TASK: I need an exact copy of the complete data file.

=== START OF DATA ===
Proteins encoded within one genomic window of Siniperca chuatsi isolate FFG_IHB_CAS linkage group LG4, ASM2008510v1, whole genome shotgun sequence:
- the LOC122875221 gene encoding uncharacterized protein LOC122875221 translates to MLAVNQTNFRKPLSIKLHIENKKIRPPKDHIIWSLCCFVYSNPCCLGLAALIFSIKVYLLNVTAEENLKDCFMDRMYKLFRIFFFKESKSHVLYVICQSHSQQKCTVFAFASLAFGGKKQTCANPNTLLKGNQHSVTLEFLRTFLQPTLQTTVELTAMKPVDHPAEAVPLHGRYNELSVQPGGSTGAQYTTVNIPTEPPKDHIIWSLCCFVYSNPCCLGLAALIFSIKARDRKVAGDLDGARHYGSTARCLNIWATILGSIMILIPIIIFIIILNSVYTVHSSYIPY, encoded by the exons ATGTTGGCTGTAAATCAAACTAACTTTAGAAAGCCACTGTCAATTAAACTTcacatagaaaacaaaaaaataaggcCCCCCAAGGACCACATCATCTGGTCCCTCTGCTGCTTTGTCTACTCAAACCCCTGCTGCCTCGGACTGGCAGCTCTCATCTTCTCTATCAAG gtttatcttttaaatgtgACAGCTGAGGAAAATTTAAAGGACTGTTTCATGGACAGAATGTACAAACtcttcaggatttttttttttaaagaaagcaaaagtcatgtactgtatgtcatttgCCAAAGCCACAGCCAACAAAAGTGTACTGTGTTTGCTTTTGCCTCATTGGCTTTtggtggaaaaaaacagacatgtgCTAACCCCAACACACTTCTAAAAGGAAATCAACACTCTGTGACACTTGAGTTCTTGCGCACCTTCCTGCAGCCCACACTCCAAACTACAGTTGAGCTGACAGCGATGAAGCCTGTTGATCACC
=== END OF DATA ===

Proteins encoded within one genomic window of Siniperca chuatsi isolate FFG_IHB_CAS linkage group LG4, ASM2008510v1, whole genome shotgun sequence:
- the LOC122875221 gene encoding uncharacterized protein LOC122875221 translates to MLAVNQTNFRKPLSIKLHIENKKIRPPKDHIIWSLCCFVYSNPCCLGLAALIFSIKVYLLNVTAEENLKDCFMDRMYKLFRIFFFKESKSHVLYVICQSHSQQKCTVFAFASLAFGGKKQTCANPNTLLKGNQHSVTLEFLRTFLQPTLQTTVELTAMKPVDHPAEAVPLHGRYNELSVQPGGSTGAQYTTVNIPTEPPKDHIIWSLCCFVYSNPCCLGLAALIFSIKARDRKVAGDLDGARHYGSTARCLNIWATILGSIMILIPIIIFIIILNSVYTVHSSYIPY, encoded by the exons ATGTTGGCTGTAAATCAAACTAACTTTAGAAAGCCACTGTCAATTAAACTTcacatagaaaacaaaaaaataaggcCCCCCAAGGACCACATCATCTGGTCCCTCTGCTGCTTTGTCTACTCAAACCCCTGCTGCCTCGGACTGGCAGCTCTCATCTTCTCTATCAAG gtttatcttttaaatgtgACAGCTGAGGAAAATTTAAAGGACTGTTTCATGGACAGAATGTACAAACtcttcaggatttttttttttaaagaaagcaaaagtcatgtactgtatgtcatttgCCAAAGCCACAGCCAACAAAAGTGTACTGTGTTTGCTTTTGCCTCATTGGCTTTtggtggaaaaaaacagacatgtgCTAACCCCAACACACTTCTAAAAGGAAATCAACACTCTGTGACACTTGAGTTCTTGCGCACCTTCCTGCAGCCCACACTCCAAACTACAGTTGAGCTGACAGCGATGAAGCCTGTTGATCACC